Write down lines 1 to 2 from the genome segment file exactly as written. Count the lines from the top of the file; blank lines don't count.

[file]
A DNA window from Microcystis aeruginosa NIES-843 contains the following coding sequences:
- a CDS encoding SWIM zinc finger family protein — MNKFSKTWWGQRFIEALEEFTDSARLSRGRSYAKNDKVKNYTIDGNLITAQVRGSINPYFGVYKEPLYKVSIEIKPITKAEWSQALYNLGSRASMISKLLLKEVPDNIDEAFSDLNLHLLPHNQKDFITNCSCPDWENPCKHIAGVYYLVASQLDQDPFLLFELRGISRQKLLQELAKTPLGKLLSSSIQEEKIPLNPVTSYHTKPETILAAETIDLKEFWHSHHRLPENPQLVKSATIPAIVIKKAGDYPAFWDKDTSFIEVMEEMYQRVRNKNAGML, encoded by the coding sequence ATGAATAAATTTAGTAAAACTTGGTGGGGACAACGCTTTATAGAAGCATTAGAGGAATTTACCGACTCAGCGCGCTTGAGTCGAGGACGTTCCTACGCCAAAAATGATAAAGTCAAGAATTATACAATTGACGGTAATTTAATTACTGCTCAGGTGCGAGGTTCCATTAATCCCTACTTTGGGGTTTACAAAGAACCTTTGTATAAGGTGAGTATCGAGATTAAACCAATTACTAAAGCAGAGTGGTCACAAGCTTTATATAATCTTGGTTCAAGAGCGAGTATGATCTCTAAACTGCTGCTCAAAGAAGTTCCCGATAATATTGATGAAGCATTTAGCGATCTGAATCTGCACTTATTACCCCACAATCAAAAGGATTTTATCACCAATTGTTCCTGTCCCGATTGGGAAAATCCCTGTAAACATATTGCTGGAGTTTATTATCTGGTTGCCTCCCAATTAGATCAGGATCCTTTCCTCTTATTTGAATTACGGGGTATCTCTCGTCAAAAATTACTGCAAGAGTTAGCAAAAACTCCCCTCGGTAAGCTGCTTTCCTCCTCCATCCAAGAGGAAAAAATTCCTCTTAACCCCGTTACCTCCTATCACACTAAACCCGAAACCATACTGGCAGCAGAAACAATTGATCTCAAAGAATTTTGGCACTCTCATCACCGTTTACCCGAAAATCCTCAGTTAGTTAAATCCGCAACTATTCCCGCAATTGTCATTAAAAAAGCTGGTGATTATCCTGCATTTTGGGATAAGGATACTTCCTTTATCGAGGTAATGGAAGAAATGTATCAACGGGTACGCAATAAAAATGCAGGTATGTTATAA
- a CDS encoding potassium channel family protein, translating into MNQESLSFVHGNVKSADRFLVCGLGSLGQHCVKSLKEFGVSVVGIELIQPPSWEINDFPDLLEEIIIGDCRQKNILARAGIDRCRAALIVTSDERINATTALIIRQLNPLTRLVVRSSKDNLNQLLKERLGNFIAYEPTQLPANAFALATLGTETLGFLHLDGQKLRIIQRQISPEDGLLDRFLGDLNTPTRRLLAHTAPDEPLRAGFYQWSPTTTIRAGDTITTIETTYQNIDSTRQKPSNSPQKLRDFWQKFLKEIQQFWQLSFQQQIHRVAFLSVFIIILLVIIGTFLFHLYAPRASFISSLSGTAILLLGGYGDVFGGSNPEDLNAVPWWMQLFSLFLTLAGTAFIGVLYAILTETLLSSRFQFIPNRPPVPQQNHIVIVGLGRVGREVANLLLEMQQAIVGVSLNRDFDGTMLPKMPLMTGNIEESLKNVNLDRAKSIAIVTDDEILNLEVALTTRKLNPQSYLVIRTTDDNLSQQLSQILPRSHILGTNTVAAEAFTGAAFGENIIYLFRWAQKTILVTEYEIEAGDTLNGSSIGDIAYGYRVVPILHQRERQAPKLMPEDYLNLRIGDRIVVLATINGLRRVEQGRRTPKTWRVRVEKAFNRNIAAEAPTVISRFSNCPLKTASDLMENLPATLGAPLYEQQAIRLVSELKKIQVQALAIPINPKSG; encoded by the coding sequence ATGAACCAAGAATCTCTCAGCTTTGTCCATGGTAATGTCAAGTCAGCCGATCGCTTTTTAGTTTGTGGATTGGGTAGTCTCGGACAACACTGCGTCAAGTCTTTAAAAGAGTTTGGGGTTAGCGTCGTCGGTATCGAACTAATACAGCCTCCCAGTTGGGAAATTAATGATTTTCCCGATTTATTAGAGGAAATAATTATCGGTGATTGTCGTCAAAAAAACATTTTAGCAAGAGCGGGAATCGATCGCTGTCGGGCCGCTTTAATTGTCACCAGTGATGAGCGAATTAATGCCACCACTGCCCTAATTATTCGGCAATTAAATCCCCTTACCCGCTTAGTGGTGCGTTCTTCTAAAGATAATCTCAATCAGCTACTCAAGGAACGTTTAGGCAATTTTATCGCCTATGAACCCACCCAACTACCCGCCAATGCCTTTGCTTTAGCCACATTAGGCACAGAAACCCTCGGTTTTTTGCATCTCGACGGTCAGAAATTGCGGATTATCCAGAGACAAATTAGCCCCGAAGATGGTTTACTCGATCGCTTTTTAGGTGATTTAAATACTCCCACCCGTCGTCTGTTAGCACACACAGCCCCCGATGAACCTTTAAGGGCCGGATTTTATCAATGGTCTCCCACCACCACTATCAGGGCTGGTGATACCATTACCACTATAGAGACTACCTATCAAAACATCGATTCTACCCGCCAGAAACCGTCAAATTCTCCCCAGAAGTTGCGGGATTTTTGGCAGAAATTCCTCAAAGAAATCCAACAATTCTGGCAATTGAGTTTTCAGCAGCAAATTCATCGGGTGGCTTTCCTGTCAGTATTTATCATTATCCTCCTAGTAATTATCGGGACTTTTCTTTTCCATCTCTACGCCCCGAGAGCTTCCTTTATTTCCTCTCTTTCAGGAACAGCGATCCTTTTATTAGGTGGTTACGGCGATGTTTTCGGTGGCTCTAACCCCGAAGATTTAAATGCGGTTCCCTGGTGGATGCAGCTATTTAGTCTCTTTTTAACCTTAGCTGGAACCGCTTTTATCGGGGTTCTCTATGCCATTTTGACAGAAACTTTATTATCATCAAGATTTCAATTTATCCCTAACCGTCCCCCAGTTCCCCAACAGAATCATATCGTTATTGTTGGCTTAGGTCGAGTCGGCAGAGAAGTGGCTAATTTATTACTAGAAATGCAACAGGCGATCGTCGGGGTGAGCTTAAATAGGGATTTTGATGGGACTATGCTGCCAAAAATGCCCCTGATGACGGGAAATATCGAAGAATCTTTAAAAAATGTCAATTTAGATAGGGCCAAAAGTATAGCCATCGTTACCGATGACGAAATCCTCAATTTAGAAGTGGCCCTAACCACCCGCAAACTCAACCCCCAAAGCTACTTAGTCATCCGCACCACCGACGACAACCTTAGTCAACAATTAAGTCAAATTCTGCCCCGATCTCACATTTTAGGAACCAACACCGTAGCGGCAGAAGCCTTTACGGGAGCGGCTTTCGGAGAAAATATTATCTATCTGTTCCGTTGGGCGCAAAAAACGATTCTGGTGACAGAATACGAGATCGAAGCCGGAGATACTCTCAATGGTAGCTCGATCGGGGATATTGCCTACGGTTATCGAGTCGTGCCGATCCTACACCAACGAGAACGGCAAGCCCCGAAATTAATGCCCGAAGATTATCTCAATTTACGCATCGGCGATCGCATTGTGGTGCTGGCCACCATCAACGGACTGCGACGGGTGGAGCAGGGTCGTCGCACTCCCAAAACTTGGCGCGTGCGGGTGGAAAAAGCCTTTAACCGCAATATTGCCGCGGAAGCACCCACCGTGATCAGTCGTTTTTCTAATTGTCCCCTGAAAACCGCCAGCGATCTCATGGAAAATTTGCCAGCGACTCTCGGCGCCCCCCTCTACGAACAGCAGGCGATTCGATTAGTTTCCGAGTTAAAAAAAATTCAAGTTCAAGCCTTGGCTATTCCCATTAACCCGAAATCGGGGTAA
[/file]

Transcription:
A DNA window from Microcystis aeruginosa NIES-843 contains the following coding sequences:
- a CDS encoding SWIM zinc finger family protein — MNKFSKTWWGQRFIEALEEFTDSARLSRGRSYAKNDKVKNYTIDGNLITAQVRGSINPYFGVYKEPLYKVSIEIKPITKAEWSQALYNLGSRASMISKLLLKEVPDNIDEAFSDLNLHLLPHNQKDFITNCSCPDWENPCKHIAGVYYLVASQLDQDPFLLFELRGISRQKLLQELAKTPLGKLLSSSIQEEKIPLNPVTSYHTKPETILAAETIDLKEFWHSHHRLPENPQLVKSATIPAIVIKKAGDYPAFWDKDTSFIEVMEEMYQRVRNKNAGML, encoded by the coding sequence ATGAATAAATTTAGTAAAACTTGGTGGGGACAACGCTTTATAGAAGCATTAGAGGAATTTACCGACTCAGCGCGCTTGAGTCGAGGACGTTCCTACGCCAAAAATGATAAAGTCAAGAATTATACAATTGACGGTAATTTAATTACTGCTCAGGTGCGAGGTTCCATTAATCCCTACTTTGGGGTTTACAAAGAACCTTTGTATAAGGTGAGTATCGAGATTAAACCAATTACTAAAGCAGAGTGGTCACAAGCTTTATATAATCTTGGTTCAAGAGCGAGTATGATCTCTAAACTGCTGCTCAAAGAAGTTCCCGATAATATTGATGAAGCATTTAGCGATCTGAATCTGCACTTATTACCCCACAATCAAAAGGATTTTATCACCAATTGTTCCTGTCCCGATTGGGAAAATCCCTGTAAACATATTGCTGGAGTTTATTATCTGGTTGCCTCCCAATTAGATCAGGATCCTTTCCTCTTATTTGAATTACGGGGTATCTCTCGTCAAAAATTACTGCAAGAGTTAGCAAAAACTCCCCTCGGTAAGCTGCTTTCCTCCTCCATCCAAGAGGAAAAAATTCCTCTTAACCCCGTTACCTCCTATCACACTAAACCCGAAACCATACTGGCAGCAGAAACAATTGATCTCAAAGAATTTTGGCACTCTCATCACCGTTTACCCGAAAATCCTCAGTTAGTTAAATCCGCAACTATTCCCGCAATTGTCATTAAAAAAGCTGGTGATTATCCTGCATTTTGGGATAAGGATACTTCCTTTATCGAGGTAATGGAAGAAATGTATCAACGGGTACGCAATAAAAATGCAGGTATGTTATAA